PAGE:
As for how quick I beg to differ. Thing is DC is owned by a larger parent company as is Marvel. It's likely at some point the brass will step in and enforce something if nothing gets better fast enough. Those people really don't like losing their investments regardless of what the people who run the DC or Marvel end of things wants personally for it and as cold as it may sound I understand why they do that because again else...no car (comics). People like WB and Disney did not get as high up as they are nor as far through hard times without understanding these practices and likewise both comic companies sold to them for the reason they wanted those larger companies expansion and reach, so whether it's something or not they want they'll get it. I do think it will take "some" time, but it will be subjective and relatively short on a long game timeline. Sorry if that's all punchy, I know. I was sent to school for projections and pars for a former job so this stuff stands out to me. Oddly so does the coronavirus on a side note as another job put me through pathogens class at a big college. I suppose we'll all see but I do say this much, be ready to adapt with the market as it does. It's easier than stressing yourself because the nature of the art has changed. Easier to try and keep a fresh open mind and perspective I mean, I've found this has made various things I'm a fan of like comics and video games much more enjoyable and sway me from falling into the trap of cynicism which is a very easy hole to fall down into and hard one to climb out of.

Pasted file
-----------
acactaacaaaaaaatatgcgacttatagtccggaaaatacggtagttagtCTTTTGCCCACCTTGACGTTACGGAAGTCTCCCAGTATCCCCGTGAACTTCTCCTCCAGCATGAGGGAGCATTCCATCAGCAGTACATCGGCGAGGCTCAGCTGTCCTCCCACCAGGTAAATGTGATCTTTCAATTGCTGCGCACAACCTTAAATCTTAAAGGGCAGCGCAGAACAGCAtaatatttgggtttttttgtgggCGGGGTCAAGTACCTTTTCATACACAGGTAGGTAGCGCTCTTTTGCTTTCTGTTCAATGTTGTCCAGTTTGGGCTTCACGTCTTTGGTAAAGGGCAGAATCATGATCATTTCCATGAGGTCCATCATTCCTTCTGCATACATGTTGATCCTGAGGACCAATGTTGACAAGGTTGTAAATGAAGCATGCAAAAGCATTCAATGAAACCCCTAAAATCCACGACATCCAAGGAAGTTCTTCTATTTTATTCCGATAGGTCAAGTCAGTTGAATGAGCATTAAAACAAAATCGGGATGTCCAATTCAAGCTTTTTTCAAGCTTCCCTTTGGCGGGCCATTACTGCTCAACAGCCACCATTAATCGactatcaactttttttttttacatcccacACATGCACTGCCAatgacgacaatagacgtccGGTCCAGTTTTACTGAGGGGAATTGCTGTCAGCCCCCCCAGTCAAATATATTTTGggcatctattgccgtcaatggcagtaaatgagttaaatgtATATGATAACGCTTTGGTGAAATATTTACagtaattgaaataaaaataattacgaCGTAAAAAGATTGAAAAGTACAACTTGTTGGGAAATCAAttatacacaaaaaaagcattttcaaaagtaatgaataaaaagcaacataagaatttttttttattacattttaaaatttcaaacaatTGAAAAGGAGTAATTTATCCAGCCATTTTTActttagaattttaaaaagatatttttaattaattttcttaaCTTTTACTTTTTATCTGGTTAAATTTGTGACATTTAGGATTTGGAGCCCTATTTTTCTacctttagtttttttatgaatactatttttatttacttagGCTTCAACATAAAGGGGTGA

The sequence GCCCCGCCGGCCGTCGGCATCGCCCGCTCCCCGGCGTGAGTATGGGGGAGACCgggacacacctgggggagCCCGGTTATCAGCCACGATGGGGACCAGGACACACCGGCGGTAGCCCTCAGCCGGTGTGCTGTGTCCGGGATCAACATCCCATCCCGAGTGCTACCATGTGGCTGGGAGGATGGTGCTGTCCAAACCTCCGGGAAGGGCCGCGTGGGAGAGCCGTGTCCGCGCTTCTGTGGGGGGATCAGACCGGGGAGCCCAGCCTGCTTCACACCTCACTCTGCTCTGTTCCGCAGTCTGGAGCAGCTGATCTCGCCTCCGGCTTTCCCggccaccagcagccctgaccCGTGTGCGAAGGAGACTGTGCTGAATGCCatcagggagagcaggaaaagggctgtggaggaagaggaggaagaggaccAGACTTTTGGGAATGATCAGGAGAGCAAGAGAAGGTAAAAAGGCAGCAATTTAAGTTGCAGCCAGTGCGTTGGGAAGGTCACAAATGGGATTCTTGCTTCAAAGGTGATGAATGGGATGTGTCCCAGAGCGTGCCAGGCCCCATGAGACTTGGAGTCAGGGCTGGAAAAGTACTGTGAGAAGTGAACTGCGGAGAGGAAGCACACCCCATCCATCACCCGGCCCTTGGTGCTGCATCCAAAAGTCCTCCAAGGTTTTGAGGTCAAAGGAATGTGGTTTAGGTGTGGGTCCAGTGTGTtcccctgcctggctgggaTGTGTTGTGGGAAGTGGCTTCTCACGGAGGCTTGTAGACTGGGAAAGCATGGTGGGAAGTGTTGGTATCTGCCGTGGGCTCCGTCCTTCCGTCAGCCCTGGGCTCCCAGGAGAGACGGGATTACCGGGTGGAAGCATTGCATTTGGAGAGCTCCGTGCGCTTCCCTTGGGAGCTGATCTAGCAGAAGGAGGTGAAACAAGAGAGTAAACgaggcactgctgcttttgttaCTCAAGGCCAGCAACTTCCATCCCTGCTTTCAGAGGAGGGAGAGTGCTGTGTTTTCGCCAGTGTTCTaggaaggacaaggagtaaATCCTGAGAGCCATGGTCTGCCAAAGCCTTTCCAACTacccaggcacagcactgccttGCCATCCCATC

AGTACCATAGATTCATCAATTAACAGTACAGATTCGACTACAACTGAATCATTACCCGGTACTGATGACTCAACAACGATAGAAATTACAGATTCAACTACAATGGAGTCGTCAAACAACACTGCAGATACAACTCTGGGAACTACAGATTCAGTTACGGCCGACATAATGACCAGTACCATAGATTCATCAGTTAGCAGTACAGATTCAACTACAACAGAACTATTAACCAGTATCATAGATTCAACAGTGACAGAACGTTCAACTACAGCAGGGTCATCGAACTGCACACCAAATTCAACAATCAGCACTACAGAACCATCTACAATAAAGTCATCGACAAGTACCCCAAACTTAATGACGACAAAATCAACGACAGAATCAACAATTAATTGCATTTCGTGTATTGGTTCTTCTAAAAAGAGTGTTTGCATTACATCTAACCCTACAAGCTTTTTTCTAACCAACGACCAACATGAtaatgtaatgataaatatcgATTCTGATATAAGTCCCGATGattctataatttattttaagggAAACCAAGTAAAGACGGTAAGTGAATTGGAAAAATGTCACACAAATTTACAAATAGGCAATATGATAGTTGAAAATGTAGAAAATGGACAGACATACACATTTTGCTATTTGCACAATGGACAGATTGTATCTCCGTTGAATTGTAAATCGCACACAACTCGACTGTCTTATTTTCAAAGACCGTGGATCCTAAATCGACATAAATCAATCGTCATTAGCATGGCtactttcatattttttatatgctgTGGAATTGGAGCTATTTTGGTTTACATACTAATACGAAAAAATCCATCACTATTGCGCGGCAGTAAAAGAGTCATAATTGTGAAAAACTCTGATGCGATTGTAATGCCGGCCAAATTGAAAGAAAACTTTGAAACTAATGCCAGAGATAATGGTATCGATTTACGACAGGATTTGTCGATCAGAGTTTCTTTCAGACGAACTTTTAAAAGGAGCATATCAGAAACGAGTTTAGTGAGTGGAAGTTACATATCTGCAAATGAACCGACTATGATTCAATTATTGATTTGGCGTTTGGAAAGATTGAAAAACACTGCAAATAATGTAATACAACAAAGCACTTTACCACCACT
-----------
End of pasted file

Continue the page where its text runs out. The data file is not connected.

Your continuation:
Otherwise damn I wish I had some new issues to read in confinement. At least the X-Men and Ninja Turtles stuff lol. I can only get with this whole streaming movie service so much, it's just never been my type of thing. Then again as always I have the TPB/back issue save. If nothing works just read the stuff that does bring you joy again and rekindle the feeling of the day you first did. Like the skeleton in the story who wants the empty whine bottle he cannot drink because having it brings back the memory of a fond time it may seem silly on the surface but it does work.



Online SickAlice

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Re: State Of The Industry
« Reply #5 on: April 16, 2020, 06:15:50 PM »
They did unfortunately it was vintage common stuff that everyone probably already owns. It is a good idea but really if they wanted to sink their hooks in they should have put some of the new releases online, that would have pulled enough numbers in. Their concern is how this would effect the LCS's but in projections that loss could have been recovered as well the LCS's are already sustaining the loss currently regardless with no new comics to sell and most being closed as non-essential business types.